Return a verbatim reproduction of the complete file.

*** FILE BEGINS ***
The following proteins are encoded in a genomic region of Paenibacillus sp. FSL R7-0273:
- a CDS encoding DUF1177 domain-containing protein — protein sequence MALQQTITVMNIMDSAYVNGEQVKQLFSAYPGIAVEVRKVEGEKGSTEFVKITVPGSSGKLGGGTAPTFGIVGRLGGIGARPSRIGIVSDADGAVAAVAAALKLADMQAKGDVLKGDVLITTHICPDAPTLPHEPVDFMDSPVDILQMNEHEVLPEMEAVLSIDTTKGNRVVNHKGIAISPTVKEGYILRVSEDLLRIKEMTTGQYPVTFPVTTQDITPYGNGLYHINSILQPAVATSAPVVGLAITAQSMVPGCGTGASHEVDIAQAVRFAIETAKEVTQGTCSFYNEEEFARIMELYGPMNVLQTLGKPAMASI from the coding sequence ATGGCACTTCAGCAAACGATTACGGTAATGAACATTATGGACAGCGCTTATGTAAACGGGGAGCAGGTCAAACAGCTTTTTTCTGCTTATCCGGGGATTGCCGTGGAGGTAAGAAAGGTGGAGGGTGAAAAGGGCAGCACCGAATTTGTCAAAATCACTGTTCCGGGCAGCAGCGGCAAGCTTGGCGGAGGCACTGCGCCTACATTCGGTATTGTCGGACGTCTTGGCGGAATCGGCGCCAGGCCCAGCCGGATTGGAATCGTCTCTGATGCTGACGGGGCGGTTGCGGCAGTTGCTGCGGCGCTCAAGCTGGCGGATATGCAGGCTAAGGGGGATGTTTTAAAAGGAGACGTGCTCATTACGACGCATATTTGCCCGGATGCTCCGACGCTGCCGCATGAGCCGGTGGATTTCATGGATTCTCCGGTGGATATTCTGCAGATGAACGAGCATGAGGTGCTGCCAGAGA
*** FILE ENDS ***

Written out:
The following proteins are encoded in a genomic region of Paenibacillus sp. FSL R7-0273:
- a CDS encoding DUF1177 domain-containing protein — protein sequence MALQQTITVMNIMDSAYVNGEQVKQLFSAYPGIAVEVRKVEGEKGSTEFVKITVPGSSGKLGGGTAPTFGIVGRLGGIGARPSRIGIVSDADGAVAAVAAALKLADMQAKGDVLKGDVLITTHICPDAPTLPHEPVDFMDSPVDILQMNEHEVLPEMEAVLSIDTTKGNRVVNHKGIAISPTVKEGYILRVSEDLLRIKEMTTGQYPVTFPVTTQDITPYGNGLYHINSILQPAVATSAPVVGLAITAQSMVPGCGTGASHEVDIAQAVRFAIETAKEVTQGTCSFYNEEEFARIMELYGPMNVLQTLGKPAMASI from the coding sequence ATGGCACTTCAGCAAACGATTACGGTAATGAACATTATGGACAGCGCTTATGTAAACGGGGAGCAGGTCAAACAGCTTTTTTCTGCTTATCCGGGGATTGCCGTGGAGGTAAGAAAGGTGGAGGGTGAAAAGGGCAGCACCGAATTTGTCAAAATCACTGTTCCGGGCAGCAGCGGCAAGCTTGGCGGAGGCACTGCGCCTACATTCGGTATTGTCGGACGTCTTGGCGGAATCGGCGCCAGGCCCAGCCGGATTGGAATCGTCTCTGATGCTGACGGGGCGGTTGCGGCAGTTGCTGCGGCGCTCAAGCTGGCGGATATGCAGGCTAAGGGGGATGTTTTAAAAGGAGACGTGCTCATTACGACGCATATTTGCCCGGATGCTCCGACGCTGCCGCATGAGCCGGTGGATTTCATGGATTCTCCGGTGGATATTCTGCAGATGAACGAGCATGAGGTGCTGCCAGAGA